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Math Help - Motion in a cone

  1. #1
    Junior Member
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    Nov 2008
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    45

    Motion in a cone

    Hi,

    Can anybody help with the attached problem? I'm unsure how to get started on this. Any help would be appreciated.

    Thanks
    Attached Thumbnails Attached Thumbnails Motion in a cone-scan0001.jpg  
    Last edited by jackiemoon; December 3rd 2008 at 07:14 AM. Reason: Forgot to attach jpeg
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  2. #2
    Junior Member
    Joined
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    You can do this with vectors. There's 3 force vectors acting on the mass: N, the normal force, F_g, the graviational force and F_c, the centripetal force.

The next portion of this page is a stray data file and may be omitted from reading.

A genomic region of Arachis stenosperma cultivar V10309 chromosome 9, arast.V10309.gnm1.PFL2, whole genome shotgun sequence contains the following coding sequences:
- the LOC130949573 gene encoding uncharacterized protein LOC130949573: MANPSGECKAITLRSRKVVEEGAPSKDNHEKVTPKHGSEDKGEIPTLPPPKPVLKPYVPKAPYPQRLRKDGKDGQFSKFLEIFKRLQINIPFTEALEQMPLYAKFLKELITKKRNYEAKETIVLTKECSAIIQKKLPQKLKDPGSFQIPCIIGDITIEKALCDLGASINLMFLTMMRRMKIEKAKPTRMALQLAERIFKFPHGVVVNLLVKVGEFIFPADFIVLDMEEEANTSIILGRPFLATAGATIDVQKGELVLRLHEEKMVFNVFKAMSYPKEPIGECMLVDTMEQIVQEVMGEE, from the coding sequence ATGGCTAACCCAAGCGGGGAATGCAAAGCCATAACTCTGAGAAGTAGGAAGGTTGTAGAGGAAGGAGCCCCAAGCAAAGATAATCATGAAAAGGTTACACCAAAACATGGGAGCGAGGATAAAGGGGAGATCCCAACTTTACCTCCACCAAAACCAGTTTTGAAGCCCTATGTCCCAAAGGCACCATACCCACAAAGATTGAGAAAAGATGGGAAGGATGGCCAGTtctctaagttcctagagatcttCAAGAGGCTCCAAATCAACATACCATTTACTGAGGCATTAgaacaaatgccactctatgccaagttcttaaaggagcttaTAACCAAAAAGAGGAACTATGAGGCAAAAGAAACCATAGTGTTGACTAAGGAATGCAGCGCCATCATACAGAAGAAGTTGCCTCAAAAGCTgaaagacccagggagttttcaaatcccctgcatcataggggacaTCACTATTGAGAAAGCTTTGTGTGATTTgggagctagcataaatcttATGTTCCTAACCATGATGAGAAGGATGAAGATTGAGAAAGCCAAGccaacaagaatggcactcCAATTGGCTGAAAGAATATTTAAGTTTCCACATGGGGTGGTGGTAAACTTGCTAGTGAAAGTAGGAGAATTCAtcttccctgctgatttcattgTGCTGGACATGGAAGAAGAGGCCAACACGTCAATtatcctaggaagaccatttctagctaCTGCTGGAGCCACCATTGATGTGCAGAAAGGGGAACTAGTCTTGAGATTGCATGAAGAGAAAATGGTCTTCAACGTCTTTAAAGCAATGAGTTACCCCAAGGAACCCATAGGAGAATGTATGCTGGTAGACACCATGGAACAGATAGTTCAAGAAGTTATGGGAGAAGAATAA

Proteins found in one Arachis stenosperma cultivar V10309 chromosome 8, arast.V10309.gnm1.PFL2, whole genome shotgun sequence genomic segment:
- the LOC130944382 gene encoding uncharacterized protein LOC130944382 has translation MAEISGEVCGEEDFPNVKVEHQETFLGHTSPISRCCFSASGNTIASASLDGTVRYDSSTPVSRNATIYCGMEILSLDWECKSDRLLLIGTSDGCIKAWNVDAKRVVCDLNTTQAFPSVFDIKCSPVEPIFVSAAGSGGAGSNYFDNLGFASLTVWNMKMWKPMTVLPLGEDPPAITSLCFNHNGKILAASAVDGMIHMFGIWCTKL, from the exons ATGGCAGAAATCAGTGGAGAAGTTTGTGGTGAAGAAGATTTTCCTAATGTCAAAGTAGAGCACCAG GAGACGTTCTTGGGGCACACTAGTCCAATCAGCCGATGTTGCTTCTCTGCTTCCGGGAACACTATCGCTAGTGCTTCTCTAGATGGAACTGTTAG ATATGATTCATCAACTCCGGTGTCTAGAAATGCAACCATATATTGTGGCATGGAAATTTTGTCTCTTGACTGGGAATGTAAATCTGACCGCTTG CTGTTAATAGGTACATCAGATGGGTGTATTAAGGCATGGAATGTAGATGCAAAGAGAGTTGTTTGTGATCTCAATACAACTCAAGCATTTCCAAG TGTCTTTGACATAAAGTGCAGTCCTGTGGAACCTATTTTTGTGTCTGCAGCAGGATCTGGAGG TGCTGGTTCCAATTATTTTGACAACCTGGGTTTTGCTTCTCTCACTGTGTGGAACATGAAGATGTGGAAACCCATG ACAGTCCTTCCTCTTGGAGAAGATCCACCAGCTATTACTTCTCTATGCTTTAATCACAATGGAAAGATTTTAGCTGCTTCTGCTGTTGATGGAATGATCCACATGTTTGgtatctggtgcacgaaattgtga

Notice that the gravitational force acts only down (no horizontal component) and that the centripetal force acts only in the horizontal position, but that the normal force has a both a horizontal and vertical component (since it's perpendicular to the surface). Moreover, those components have to cancel out the other two forces for the mass to be at equilibrium. So

    vertical: Nsin\alpha = mg

    horizontal: Ncos\alpha = mv^2/r

    divide both: \frac{1}{tan\alpha }=\frac{v^2}{gr}

    r=\frac{v^2tan\alpha }{g}

    For part b, we can see that r does not depend on the mass, so the problem wouldn't change at all if we increased the mass to 3m.
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